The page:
Q. WERE JULIUS AND ETHEL GUILTY?
A: AFFIRMATIVE. GUILTY OF WANTING THE BETTER WORLD.
Q. DOES THAT MEAN THEY WERE TRAITORS?
A. NEGATIVE. NEGATIVE. NEGATIVE. NEGATIVE. NEGATIVE. NEGA ...
"How could the Rosenbergs be traitors? Traitors! To whom? ... The Rosenbergs never betrayed their beliefs, their friends. They kept the faith. They sacrificed everything -- even their children. In a time when turning state's witness was touted as the greatest of civic virtues, the Roenbergs went to their deaths without implicating a soul."
Here is the mentality that explains the oddities of the Kazan protest, and the left's defense of itself during the Cold War era. For the argument proposed by Hoberman is absurd to anyone not committed to the progressive faith. Isn't it the case that even Nazis think of themselves as wanting a better world? Don't we all? In other words, if Hoberman's proposition is true, doesn't wanting a better world become a license to tell any lie, perpetrate any crime, commit any betrayal? And how could he have overlooked the betrayals that the Rosenbergs did commit? If they sacrificed their children, as they did, surely this was a betrayal. If they maintained their innocence to friends and comrades, as they did, surely this was a betrayal. If they pledged their faith to Stalin's evil regime, they betrayed their own ideals. If they spied for the Soviet government, as Hoberman concedes they did, is there any question that they betrayed their country?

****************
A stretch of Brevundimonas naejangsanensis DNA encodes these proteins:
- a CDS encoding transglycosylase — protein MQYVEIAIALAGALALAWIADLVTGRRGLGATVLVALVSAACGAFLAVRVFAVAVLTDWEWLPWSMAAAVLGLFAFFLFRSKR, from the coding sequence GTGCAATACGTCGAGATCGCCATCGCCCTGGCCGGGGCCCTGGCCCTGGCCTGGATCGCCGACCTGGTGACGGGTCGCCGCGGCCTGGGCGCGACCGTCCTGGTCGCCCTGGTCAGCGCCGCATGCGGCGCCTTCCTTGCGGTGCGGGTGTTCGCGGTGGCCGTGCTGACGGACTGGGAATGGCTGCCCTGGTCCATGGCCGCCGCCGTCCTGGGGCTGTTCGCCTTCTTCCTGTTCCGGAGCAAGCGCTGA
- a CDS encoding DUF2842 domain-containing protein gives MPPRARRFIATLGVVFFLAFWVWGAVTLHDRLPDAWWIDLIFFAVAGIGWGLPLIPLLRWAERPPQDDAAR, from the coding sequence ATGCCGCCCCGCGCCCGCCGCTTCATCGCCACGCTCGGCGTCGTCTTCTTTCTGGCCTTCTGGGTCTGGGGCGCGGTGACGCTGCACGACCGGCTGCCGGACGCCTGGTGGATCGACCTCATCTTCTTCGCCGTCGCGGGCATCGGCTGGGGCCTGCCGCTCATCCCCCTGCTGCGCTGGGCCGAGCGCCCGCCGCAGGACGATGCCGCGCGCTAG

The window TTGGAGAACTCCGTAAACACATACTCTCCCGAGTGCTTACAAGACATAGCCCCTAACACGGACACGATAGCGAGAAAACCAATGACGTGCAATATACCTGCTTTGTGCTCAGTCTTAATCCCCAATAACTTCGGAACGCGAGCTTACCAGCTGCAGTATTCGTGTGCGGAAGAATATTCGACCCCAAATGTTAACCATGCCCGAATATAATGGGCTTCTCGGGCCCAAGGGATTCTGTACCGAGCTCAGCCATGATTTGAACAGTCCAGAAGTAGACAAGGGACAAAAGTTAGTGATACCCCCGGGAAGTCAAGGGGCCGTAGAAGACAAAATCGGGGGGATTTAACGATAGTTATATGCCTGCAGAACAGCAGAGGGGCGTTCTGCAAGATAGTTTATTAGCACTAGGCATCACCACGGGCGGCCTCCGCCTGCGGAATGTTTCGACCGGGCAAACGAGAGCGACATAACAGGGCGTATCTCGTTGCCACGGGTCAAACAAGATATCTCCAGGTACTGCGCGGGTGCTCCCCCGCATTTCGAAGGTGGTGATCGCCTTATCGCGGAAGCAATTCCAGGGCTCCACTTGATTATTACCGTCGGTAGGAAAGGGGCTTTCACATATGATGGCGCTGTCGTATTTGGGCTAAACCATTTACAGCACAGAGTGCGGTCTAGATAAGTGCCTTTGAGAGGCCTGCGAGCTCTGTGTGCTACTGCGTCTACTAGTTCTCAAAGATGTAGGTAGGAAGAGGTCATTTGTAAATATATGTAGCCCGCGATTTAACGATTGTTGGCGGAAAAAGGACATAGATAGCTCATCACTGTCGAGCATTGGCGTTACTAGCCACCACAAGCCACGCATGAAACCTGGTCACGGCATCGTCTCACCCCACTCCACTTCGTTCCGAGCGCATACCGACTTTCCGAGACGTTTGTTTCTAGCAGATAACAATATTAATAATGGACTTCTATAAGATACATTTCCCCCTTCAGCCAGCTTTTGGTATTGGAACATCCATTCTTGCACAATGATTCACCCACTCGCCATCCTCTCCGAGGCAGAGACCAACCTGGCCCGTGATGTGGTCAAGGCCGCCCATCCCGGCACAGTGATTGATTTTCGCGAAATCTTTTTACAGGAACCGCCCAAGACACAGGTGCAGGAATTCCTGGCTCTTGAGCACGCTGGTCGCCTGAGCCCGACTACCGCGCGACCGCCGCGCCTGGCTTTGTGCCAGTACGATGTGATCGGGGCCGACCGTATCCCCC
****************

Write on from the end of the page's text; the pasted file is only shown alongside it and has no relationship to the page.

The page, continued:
It is their country and its citizens who are the missing elements in the consciousness of progressives like Hoberman, Navasky and the anti-Kazan protesters. For them, collaborating with their own democratic government as it tried to defend itself against a mortal Communist threat made people more culpable than serving a totalitarian state and aiding an enemy power.
What is missing from these progressive hearts, after all is said and done, is a proper love of country, and therefore a sense of the friends, neighbors and countrymen they betrayed. A proper love of country does not mean the abandonment of one's principles or the surrender of one's critical senses. It means valuing what you have been given, of what you have, and sharing the responsibility for nurturing and defending those gifts, even when you dissent. The Old Left, the Stalinists, the people whom Kazan named, betrayed their country and the real people who live in it, their friends, their neighbors and ultimately themselves. They may have betrayed out of ignorance, or misplaced ideals, or because they were blinded by faith. But they did it, and they need to acknowledge that now by showing humility toward those, like Kazan, who did not.